asked the Secretary of State for the Colonies whether any regulations have been made to prevent Indians from travelling first-class in Tanganyika mandated territory; and whether he is aware that an Indian who held a first-class ticket was recently forcibly removed from a first-class carriage ostensibly because of some such regulation?
I have made inquiry of the Governor of the territory, and am informed that it is the case that certain restrictions of a temporary nature were in force, but have now been withdrawn. I have no knowledge of the incident referred to.
asked the Secretary of State for the Colonies whether he will communicate to this House the arrangements recently come to or attempted regarding the Indian question in Kenya; whether he has consulted the delegation from the Kenya Indians on the matter or only Lord Delamere and the European delegation; and why the Resolution of Equal Rights made by the Premiers' Conference has not been acted upon in East Africa?
The negotiations conducted locally by the Governor of Kenya have unfortunately failed to reveal any common ground for settlement between the European and Indian communities. I do not think that it would conduce to a settlement if I were to make any detailed announcement at this stage. I have not consulted with the European or the Indian delegation, but the former asked for an interview with me, which I have given, and if the delegation representing the Kenya Indians also desire an interview I shall be happy to meet their wishes. The application of the resolution of the Imperial Conference to any part of the Empire must depend on the local circumstances, and the hon. and gallant Member will be aware that the first part of the resolution, dealing with the control of immigration, presents, in the case of Kenya, as much difficulty as the second part, that deals with the rights of citizenship of Indians already lawfully domiciled in the territory.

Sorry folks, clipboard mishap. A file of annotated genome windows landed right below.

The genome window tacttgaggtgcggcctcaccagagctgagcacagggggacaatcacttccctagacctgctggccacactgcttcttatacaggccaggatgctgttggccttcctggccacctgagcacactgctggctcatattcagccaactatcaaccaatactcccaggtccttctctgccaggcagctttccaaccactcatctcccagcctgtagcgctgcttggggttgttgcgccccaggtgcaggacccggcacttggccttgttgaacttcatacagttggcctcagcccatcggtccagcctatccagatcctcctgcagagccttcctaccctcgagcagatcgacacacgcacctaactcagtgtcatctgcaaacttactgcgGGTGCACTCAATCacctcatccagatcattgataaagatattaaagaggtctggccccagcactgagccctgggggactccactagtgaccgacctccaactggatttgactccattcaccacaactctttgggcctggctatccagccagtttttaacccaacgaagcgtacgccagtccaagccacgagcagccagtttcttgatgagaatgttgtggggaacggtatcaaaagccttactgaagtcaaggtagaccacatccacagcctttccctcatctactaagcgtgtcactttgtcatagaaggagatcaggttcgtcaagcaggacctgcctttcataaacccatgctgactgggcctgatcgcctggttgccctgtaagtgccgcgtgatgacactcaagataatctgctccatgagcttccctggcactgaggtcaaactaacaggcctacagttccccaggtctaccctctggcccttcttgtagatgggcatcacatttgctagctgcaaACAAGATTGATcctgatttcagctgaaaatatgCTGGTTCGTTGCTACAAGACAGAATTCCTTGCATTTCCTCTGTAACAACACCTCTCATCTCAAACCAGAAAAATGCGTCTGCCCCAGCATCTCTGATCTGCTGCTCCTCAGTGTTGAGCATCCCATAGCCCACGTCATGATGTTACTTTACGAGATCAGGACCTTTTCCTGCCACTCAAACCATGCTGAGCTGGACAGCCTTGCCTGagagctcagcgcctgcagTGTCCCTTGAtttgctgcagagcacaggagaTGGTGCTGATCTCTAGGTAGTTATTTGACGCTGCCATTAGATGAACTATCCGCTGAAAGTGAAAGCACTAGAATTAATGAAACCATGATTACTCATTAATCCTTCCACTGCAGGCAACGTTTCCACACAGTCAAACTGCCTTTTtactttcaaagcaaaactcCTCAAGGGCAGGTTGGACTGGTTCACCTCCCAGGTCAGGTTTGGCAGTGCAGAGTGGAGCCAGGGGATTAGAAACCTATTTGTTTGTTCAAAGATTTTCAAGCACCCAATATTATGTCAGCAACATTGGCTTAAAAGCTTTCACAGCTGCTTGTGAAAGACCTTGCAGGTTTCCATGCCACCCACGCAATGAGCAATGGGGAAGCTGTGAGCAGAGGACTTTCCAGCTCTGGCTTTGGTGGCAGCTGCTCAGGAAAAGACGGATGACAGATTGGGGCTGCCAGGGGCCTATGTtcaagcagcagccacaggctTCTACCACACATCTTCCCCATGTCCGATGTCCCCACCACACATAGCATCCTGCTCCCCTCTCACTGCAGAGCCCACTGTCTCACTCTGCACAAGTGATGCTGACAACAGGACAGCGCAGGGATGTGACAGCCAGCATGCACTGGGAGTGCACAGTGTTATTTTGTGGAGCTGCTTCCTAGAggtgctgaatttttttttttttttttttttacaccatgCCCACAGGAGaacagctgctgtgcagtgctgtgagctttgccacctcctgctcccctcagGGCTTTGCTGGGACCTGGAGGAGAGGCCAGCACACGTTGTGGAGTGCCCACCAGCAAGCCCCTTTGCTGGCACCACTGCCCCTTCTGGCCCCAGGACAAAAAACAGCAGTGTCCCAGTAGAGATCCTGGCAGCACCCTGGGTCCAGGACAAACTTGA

I have been for a long time in the closest discussion and negotiation with the India Office, and the statement which I made will, I think, be found to fall within the general limits of the policy which will ultimately be agreed upon between the two Departments, but we have to represent very different interests and to do our best by them.
I was very careful, in choosing the words which I used, to frame the stab merit in such, a way as to embody what I believe to be the real position at the present time. I carefully wrote them clown and followed exactly what my departmental advisers recommended to me—and what my own judgment confirmed—as the actual situation. I have not in this matter yet specifically consulted the Cabinet. An enormous mass of business has to proceed, and decisions have to be taken in every department of the administration of the Colonial Office, and cannot be, in every case, specifically referred to the Cabinet. I do not think there is any serious difficulty in bringing the policy which the needs of Kenya require, within the ambit of the very general Resolution passed by the Imperial Conference, to which I am a party.
Is it not a fact that there is a third party concerned in this question—the natives of East Africa—and does the right hon. Gentleman know that those of us who are associated with white settlers in Africa greatly resent the attacks made upon our co-settlers by hon. Gentlemen opposite?